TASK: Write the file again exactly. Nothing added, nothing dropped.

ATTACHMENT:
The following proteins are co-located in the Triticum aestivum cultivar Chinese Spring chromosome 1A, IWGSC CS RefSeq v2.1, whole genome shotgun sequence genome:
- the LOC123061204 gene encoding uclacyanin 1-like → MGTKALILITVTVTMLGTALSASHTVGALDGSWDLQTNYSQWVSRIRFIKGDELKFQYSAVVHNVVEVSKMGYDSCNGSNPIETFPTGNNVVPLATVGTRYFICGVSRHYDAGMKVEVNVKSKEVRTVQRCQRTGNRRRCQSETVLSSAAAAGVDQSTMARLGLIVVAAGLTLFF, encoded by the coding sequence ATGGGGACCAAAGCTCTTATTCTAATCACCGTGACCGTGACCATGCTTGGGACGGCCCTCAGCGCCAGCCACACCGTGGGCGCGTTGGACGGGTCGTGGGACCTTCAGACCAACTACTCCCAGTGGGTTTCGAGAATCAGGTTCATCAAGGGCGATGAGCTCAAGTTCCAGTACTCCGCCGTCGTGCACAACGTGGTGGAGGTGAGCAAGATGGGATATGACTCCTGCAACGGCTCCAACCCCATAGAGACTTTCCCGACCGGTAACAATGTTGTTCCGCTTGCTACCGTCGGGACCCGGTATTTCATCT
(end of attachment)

The following proteins are co-located in the Triticum aestivum cultivar Chinese Spring chromosome 1A, IWGSC CS RefSeq v2.1, whole genome shotgun sequence genome:
- the LOC123061204 gene encoding uclacyanin 1-like → MGTKALILITVTVTMLGTALSASHTVGALDGSWDLQTNYSQWVSRIRFIKGDELKFQYSAVVHNVVEVSKMGYDSCNGSNPIETFPTGNNVVPLATVGTRYFICGVSRHYDAGMKVEVNVKSKEVRTVQRCQRTGNRRRCQSETVLSSAAAAGVDQSTMARLGLIVVAAGLTLFF, encoded by the coding sequence ATGGGGACCAAAGCTCTTATTCTAATCACCGTGACCGTGACCATGCTTGGGACGGCCCTCAGCGCCAGCCACACCGTGGGCGCGTTGGACGGGTCGTGGGACCTTCAGACCAACTACTCCCAGTGGGTTTCGAGAATCAGGTTCATCAAGGGCGATGAGCTCAAGTTCCAGTACTCCGCCGTCGTGCACAACGTGGTGGAGGTGAGCAAGATGGGATATGACTCCTGCAACGGCTCCAACCCCATAGAGACTTTCCCGACCGGTAACAATGTTGTTCCGCTTGCTACCGTCGGGACCCGGTATTTCATCT